So, not to poo-poo this, 'cause it sounds intriguing, but I wouldn't call it big news.  I mean, they can cure every form of cancer known to man in the laboratory.  They can cure HIV in the laboratory.  None of which has lead to actual cures in people.  (Sorry if that sounds cynical.)

No it's not cynical, it's called not raising hopes unrealistically, like the article is doing with the screaming headline.

Stuff in a petrie dish, a computer simulation, or white mice/rats are not homo sapiens. Rattus bodies work differently to ours and although something not being so toxic that it kills them instantly is a good sign, it is no guarantee of safety and efficaciousness.

Then there is  finding healthy people willing to have things put in their bodies to make sure it's safe. That's a whole different thing from testing drugs on desperately sick people who will clutch at any straw for relief. Then there's the double-blind to remove the placebo effect.... I bet a lot of relatives will baulk at that because they want their loved one to get the drug, not a dummy, and are scared of having to cope with someone in the advanced stages of Alzheimer's.

Still, fingers crossed that enough will be found - if it makes it that far.

Mark: I was wondering...after the plaque has already formed in the brain, can this drug reverse it? See, I doubt that. I bet this drug will only be effective in preventing further build up of the plaque-forming chemical. So, it's probably a great way to prevent the disease, but I bet it can't cure someone who already has a more advanced stage, with lots of plaque build up.
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#8 Hambil

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Posted 28 August 2007 - 05:11 PM

View PostMark, on Aug 28 2007, 02:48 PM, said:

View PostChakoteya, on Aug 27 2007, 02:24 AM, said:

View PostScottEVill, on Aug 27 2007, 02:06 AM, said:

So, not to poo-poo this, 'cause it sounds intriguing, but I wouldn't call it big news.  I mean, they can cure every form of cancer known to man in the laboratory.  They can cure HIV in the laboratory.  None of which has lead to actual cures in people.  (Sorry if that sounds cynical.)

No it's not cynical, it's called not raising hopes unrealistically, like the article is doing with the screaming headline.

Stuff in a petrie dish, a computer simulation, or white mice/rats are not homo sapiens. Rattus bodies work differently to ours and although something not being so toxic that it kills them instantly is a good sign, it is no guarantee of safety and efficaciousness.

Then there is  finding healthy people willing to have things put in their bodies to make sure it's safe. That's a whole different thing from testing drugs on desperately sick people who will clutch at any straw for relief. Then there's the double-blind to remove the placebo effect.... I bet a lot of relatives will baulk at that because they want their loved one to get the drug, not a dummy, and are scared of having to cope with someone in the advanced stages of Alzheimer's.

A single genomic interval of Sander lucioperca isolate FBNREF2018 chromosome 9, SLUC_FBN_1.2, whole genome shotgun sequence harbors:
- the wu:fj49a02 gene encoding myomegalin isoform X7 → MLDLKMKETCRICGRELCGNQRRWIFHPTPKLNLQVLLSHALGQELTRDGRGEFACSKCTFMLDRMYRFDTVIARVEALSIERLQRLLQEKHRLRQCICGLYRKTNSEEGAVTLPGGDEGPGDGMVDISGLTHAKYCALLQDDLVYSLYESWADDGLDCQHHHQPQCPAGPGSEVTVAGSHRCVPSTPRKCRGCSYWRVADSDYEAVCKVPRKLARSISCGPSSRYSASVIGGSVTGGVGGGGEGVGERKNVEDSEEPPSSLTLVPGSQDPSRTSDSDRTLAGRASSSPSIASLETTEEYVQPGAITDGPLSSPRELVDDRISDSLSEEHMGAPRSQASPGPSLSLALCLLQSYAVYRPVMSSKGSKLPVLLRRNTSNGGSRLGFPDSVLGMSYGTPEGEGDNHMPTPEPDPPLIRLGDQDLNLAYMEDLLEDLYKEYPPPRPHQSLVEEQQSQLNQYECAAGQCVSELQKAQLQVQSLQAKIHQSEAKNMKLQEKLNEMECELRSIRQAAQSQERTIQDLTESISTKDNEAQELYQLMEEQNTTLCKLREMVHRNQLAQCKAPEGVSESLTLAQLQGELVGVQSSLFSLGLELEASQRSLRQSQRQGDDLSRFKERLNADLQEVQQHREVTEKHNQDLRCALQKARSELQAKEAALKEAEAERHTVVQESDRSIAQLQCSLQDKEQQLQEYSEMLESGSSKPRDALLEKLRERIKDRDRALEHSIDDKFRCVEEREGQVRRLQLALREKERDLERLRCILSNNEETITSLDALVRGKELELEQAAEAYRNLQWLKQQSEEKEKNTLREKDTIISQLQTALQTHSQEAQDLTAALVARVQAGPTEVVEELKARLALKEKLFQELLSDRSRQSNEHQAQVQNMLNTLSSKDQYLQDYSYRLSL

Still, fingers crossed that enough will be found - if it makes it that far.

Mark: I was wondering...after the plaque has already formed in the brain, can this drug reverse it? See, I doubt that. I bet this drug will only be effective in preventing further build up of the plaque-forming chemical. So, it's probably a great way to prevent the disease, but I bet it can't cure someone who already has a more advanced stage, with lots of plaque build up.
However, the brain has shown an incredible ability to recover on it's own. There are people who have had half their brain removed (literally - one half of their brain dies for some reason) and they go on to live relatively normal lives. It's a nasty long recovery process, but it can happen.

#9 Rhea

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Posted 28 August 2007 - 06:42 PM

The formation of plaque in the brain and the body's production of amyloids are unrelated processes. I suspect that reducing the amyloid formation could delay deterioration in current Alzheimer's patients, but I don't see any way this could affect people who've already had plaque buildup, except that if you can prevent further buildup you should be able to stop deterioration at whatever point you give the treatment.

I think the reason it excited me so much is that a lot of Alzheimer's research has concentrated on a lot more complex possible cures. Creating an artificial human protein is somewhat simpler than some of the stuff I've read about.
The future is better than the past. Despite the crepehangers, romanticists, and anti-intellectuals, the world steadily grows better because the human mind, applying itself to environment, makes it better. With hands...with tools...with horse sense and science and engineering.
- Robert A. Heinlein

When I don’t understand, I have an unbearable itch to know why. - RAH


Everything is theoretically impossible, until it is done. One could write a history of science in reverse by assembling the solemn pronouncements of highest authority about what could not be done and could never happen.  - RAH